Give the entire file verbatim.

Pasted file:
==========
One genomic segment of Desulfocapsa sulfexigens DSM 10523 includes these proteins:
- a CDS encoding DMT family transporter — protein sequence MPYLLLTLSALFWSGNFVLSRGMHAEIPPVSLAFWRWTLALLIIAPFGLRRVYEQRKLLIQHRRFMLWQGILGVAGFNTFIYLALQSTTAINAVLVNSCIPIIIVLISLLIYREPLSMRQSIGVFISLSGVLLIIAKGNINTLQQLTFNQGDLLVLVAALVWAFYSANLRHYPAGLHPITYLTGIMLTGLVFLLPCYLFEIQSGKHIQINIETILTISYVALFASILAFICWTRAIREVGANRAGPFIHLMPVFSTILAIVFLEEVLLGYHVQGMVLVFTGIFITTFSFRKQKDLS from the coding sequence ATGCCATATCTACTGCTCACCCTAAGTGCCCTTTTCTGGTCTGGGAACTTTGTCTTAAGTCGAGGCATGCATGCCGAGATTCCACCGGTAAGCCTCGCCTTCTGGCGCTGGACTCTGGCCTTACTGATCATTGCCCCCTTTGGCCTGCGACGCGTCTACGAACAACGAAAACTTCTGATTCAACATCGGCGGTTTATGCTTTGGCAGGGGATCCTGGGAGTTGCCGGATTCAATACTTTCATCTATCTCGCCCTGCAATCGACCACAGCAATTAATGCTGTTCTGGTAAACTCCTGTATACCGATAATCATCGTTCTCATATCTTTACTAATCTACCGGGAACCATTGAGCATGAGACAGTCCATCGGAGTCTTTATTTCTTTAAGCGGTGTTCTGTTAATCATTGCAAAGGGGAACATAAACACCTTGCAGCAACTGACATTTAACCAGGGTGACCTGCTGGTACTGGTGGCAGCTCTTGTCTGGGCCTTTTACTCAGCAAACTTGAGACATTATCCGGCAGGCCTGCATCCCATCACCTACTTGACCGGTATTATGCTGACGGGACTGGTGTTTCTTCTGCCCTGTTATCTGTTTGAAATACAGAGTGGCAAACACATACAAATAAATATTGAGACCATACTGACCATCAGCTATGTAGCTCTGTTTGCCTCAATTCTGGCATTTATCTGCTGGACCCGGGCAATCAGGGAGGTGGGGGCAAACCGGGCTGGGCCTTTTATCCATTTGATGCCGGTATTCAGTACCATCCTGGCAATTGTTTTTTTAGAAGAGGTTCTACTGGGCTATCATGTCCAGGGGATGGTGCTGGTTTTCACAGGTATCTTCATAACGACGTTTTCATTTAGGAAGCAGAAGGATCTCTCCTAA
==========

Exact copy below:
One genomic segment of Desulfocapsa sulfexigens DSM 10523 includes these proteins:
- a CDS encoding DMT family transporter — protein sequence MPYLLLTLSALFWSGNFVLSRGMHAEIPPVSLAFWRWTLALLIIAPFGLRRVYEQRKLLIQHRRFMLWQGILGVAGFNTFIYLALQSTTAINAVLVNSCIPIIIVLISLLIYREPLSMRQSIGVFISLSGVLLIIAKGNINTLQQLTFNQGDLLVLVAALVWAFYSANLRHYPAGLHPITYLTGIMLTGLVFLLPCYLFEIQSGKHIQINIETILTISYVALFASILAFICWTRAIREVGANRAGPFIHLMPVFSTILAIVFLEEVLLGYHVQGMVLVFTGIFITTFSFRKQKDLS from the coding sequence ATGCCATATCTACTGCTCACCCTAAGTGCCCTTTTCTGGTCTGGGAACTTTGTCTTAAGTCGAGGCATGCATGCCGAGATTCCACCGGTAAGCCTCGCCTTCTGGCGCTGGACTCTGGCCTTACTGATCATTGCCCCCTTTGGCCTGCGACGCGTCTACGAACAACGAAAACTTCTGATTCAACATCGGCGGTTTATGCTTTGGCAGGGGATCCTGGGAGTTGCCGGATTCAATACTTTCATCTATCTCGCCCTGCAATCGACCACAGCAATTAATGCTGTTCTGGTAAACTCCTGTATACCGATAATCATCGTTCTCATATCTTTACTAATCTACCGGGAACCATTGAGCATGAGACAGTCCATCGGAGTCTTTATTTCTTTAAGCGGTGTTCTGTTAATCATTGCAAAGGGGAACATAAACACCTTGCAGCAACTGACATTTAACCAGGGTGACCTGCTGGTACTGGTGGCAGCTCTTGTCTGGGCCTTTTACTCAGCAAACTTGAGACATTATCCGGCAGGCCTGCATCCCATCACCTACTTGACCGGTATTATGCTGACGGGACTGGTGTTTCTTCTGCCCTGTTATCTGTTTGAAATACAGAGTGGCAAACACATACAAATAAATATTGAGACCATACTGACCATCAGCTATGTAGCTCTGTTTGCCTCAATTCTGGCATTTATCTGCTGGACCCGGGCAATCAGGGAGGTGGGGGCAAACCGGGCTGGGCCTTTTATCCATTTGATGCCGGTATTCAGTACCATCCTGGCAATTGTTTTTTTAGAAGAGGTTCTACTGGGCTATCATGTCCAGGGGATGGTGCTGGTTTTCACAGGTATCTTCATAACGACGTTTTCATTTAGGAAGCAGAAGGATCTCTCCTAA